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“The Diviners,” a play by Jim Leonard, Jr., opened April 5 at the Contemporary Theater of Dallas.

 

The story takes place in the fictional town of Zion, Indiana during the Great Depression of the 1930s.

 

It begins and ends with elegies spoken by two of the townspeople describing what happened the day of Buddy's final tragedy.

 

Buddy Layman, (played by Brandon Kinard) is now 17 years old. He nearly drowned in the river when he was a small boy. The accident did take the life of his mother, who was trying to save him —  leaving Buddy not only motherless but mentally challenged and guilt ridden, as such a tragedy often does.

 

Buddy is childlike, uncontrollable and deathly afraid of water, but he has a sweet spirit and he is loved by his father Ferris Layman (played by Greg Holt), his sister Jennie Mae Layman (played by Zoe Kerr) and the townsfolk of Zion.

 

Buddy’s fear of water has resulted in his ability to find water with a divining rod, a tremendous gift to the drought-besieged farm community where he lives.

 

When a disillusioned preacher from Kentucky, C. C. Showers, (played by Daylon Walton) comes to town looking for work, Buddy’s father gives him a job in his garage. A strong bond develops between Buddy and the preacher precipitating a chain of events; sometimes humorous, sometimes tragic.

 

I had the opportunity to see the play Friday night with my two sisters (one is an actress) and two of my friends, a retired college drama professor and a current college drama teacher.

 

I would say that put me in the company of the “theater circle.”

 

I thought the play was beautiful and moving and I enjoyed every scene and sound, from the storyline to the acting to the old-time hymns that were sung acapella throughout the play.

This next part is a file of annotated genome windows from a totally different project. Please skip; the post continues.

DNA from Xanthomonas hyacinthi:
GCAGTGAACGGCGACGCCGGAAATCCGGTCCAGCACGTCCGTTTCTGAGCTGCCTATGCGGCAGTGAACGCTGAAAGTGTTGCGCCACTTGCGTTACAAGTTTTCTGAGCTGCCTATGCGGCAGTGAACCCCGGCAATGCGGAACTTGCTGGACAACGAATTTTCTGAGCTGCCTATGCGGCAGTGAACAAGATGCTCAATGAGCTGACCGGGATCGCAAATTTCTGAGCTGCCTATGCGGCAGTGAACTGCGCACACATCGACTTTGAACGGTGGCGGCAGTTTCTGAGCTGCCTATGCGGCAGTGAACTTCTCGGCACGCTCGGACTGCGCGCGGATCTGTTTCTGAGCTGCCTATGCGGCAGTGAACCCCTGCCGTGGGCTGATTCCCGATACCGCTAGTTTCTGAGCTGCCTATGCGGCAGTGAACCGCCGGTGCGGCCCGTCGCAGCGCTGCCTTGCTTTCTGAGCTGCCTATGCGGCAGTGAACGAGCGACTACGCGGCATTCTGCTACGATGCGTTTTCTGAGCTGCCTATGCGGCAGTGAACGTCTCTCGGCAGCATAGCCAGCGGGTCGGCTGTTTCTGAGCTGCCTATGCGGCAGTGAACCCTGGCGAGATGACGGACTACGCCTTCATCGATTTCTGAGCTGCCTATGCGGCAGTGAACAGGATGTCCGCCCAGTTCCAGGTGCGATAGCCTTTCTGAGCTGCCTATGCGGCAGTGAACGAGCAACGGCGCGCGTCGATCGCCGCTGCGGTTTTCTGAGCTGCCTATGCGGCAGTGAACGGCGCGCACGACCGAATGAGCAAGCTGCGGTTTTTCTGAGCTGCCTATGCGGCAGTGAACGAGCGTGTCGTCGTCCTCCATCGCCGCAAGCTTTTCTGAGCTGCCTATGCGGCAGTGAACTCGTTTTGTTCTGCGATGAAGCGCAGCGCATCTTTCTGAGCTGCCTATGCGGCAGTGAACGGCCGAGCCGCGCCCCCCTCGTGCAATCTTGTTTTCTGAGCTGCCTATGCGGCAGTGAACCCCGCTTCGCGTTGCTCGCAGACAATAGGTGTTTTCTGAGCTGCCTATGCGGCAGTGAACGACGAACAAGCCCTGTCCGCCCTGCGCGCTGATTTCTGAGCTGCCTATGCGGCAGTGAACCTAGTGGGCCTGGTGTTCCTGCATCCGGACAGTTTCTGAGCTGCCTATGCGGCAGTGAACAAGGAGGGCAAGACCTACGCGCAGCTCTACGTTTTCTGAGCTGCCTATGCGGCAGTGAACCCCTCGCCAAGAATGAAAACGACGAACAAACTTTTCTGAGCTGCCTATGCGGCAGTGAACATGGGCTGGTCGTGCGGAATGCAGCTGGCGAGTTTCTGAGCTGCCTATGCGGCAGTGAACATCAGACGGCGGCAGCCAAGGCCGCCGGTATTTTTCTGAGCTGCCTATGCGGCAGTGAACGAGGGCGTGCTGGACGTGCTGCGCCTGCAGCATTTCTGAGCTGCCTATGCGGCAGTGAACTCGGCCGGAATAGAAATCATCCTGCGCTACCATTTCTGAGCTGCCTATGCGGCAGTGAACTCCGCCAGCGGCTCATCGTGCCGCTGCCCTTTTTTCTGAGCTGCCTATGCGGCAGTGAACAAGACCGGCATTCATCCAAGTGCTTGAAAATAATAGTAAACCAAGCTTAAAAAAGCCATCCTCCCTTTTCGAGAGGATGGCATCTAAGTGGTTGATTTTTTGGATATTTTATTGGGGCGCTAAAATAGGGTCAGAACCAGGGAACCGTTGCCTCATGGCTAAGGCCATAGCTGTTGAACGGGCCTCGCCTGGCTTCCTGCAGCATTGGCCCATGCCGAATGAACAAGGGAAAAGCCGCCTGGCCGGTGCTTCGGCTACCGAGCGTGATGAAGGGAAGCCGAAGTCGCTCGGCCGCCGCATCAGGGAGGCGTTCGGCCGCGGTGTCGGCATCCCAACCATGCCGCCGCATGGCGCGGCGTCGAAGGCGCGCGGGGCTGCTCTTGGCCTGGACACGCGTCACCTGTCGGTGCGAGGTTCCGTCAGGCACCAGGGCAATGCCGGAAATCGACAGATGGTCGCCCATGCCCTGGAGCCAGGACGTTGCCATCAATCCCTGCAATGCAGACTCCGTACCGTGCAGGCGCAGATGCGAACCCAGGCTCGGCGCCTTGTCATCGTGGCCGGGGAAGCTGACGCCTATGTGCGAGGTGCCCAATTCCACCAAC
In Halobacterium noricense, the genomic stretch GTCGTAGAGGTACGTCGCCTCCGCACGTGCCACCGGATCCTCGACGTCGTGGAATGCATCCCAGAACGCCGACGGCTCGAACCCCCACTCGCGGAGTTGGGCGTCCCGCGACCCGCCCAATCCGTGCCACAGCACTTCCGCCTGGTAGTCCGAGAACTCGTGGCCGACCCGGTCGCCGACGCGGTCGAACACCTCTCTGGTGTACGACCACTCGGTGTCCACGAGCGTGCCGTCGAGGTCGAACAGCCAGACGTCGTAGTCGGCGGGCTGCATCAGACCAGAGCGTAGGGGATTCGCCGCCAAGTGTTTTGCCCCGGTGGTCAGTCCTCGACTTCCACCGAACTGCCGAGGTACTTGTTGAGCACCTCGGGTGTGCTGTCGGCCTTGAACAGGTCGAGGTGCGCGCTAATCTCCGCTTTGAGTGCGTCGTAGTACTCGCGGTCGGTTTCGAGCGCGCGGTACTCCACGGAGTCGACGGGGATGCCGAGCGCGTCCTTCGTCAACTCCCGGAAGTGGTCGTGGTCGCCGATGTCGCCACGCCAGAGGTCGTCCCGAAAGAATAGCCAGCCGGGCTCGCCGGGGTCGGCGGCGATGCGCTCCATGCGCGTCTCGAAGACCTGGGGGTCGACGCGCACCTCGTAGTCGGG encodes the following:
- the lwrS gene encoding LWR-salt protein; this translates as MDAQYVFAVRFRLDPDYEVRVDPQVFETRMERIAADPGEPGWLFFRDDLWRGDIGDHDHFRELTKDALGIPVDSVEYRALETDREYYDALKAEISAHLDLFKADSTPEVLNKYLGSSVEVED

In addition to sharing my thoughts about the play, I asked for input from those who accompanied me to the performance.

 

“I was mesmerized by Luella’s (played by Marianne Galloway) account of the preacher lifting her off the road after her bike accident. I wanted to get even closer to the stage to hear that story,” my sister, Terry Gwynne, said. (We were already on the front row.)

 Gwynne also felt the final scene was well crafted. “The commotion on the shore (available only when the preacher came out of the water for a breath) put the audience right under the water with him,” she said. 

 Michael Raines, teacher of drama and English at Eastfield Community College referred to experiencing “The Diviners” as a blessing itself.  He was moved by the irony of the preacher who had lost his faith and the ‘divining boy’ and how they complemented one another.

 Ed DeLatte, retired professor of drama at The University of North Texas and current director of “Westside Players” said the “The Diviners” develops our consciousness.  “In a sense, we are all diviners,” he said.

 “This play helps us understand the true purpose in life. It is about good intentioned people who are flawed — like all of us,” DeLatte said. 

 “Turn the earth to the earth like a child to his mother.  And we think a the boy and we call it a blessin’. We turn to each other and we call it a blessin’.”~from “The Diviners.”

 The Contemporary Theater of Dallas is located in an old church at 5601 Sears St. Being inside the theater is interesting on its own.  Combine that with award-winning entertainment and you have a great theater experience.

 “The Diviners,” directed by René Moreno will run through April 27. For ticket and performance information contact the theater at 214-828-0094, or purchase online.

 

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